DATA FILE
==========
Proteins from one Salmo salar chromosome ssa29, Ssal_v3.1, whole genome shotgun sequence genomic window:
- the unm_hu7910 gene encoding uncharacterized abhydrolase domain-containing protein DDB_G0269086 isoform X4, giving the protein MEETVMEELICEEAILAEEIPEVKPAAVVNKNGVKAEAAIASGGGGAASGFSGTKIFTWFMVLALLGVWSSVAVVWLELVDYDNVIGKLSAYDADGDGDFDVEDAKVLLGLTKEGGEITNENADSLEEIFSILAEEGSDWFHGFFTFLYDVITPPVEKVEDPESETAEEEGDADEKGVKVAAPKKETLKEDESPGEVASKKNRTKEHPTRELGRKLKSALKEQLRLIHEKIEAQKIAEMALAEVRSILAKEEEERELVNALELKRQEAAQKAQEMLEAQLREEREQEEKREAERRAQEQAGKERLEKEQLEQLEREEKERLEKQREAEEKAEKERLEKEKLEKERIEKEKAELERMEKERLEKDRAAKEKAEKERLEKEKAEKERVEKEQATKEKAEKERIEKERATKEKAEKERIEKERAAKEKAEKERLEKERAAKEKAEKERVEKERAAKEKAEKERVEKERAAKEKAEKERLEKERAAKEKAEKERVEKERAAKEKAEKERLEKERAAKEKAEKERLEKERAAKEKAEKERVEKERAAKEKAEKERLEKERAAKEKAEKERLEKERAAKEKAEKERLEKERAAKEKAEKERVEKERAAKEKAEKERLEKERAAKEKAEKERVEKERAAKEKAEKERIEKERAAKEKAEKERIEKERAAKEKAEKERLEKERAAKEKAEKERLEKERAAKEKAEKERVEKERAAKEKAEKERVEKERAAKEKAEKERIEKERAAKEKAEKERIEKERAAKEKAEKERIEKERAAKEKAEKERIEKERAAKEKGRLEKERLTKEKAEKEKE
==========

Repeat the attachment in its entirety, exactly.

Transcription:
Proteins from one Salmo salar chromosome ssa29, Ssal_v3.1, whole genome shotgun sequence genomic window:
- the unm_hu7910 gene encoding uncharacterized abhydrolase domain-containing protein DDB_G0269086 isoform X4, giving the protein MEETVMEELICEEAILAEEIPEVKPAAVVNKNGVKAEAAIASGGGGAASGFSGTKIFTWFMVLALLGVWSSVAVVWLELVDYDNVIGKLSAYDADGDGDFDVEDAKVLLGLTKEGGEITNENADSLEEIFSILAEEGSDWFHGFFTFLYDVITPPVEKVEDPESETAEEEGDADEKGVKVAAPKKETLKEDESPGEVASKKNRTKEHPTRELGRKLKSALKEQLRLIHEKIEAQKIAEMALAEVRSILAKEEEERELVNALELKRQEAAQKAQEMLEAQLREEREQEEKREAERRAQEQAGKERLEKEQLEQLEREEKERLEKQREAEEKAEKERLEKEKLEKERIEKEKAELERMEKERLEKDRAAKEKAEKERLEKEKAEKERVEKEQATKEKAEKERIEKERATKEKAEKERIEKERAAKEKAEKERLEKERAAKEKAEKERVEKERAAKEKAEKERVEKERAAKEKAEKERLEKERAAKEKAEKERVEKERAAKEKAEKERLEKERAAKEKAEKERLEKERAAKEKAEKERVEKERAAKEKAEKERLEKERAAKEKAEKERLEKERAAKEKAEKERLEKERAAKEKAEKERVEKERAAKEKAEKERLEKERAAKEKAEKERVEKERAAKEKAEKERIEKERAAKEKAEKERIEKERAAKEKAEKERLEKERAAKEKAEKERLEKERAAKEKAEKERVEKERAAKEKAEKERVEKERAAKEKAEKERIEKERAAKEKAEKERIEKERAAKEKAEKERIEKERAAKEKAEKERIEKERAAKEKGRLEKERLTKEKAEKEKE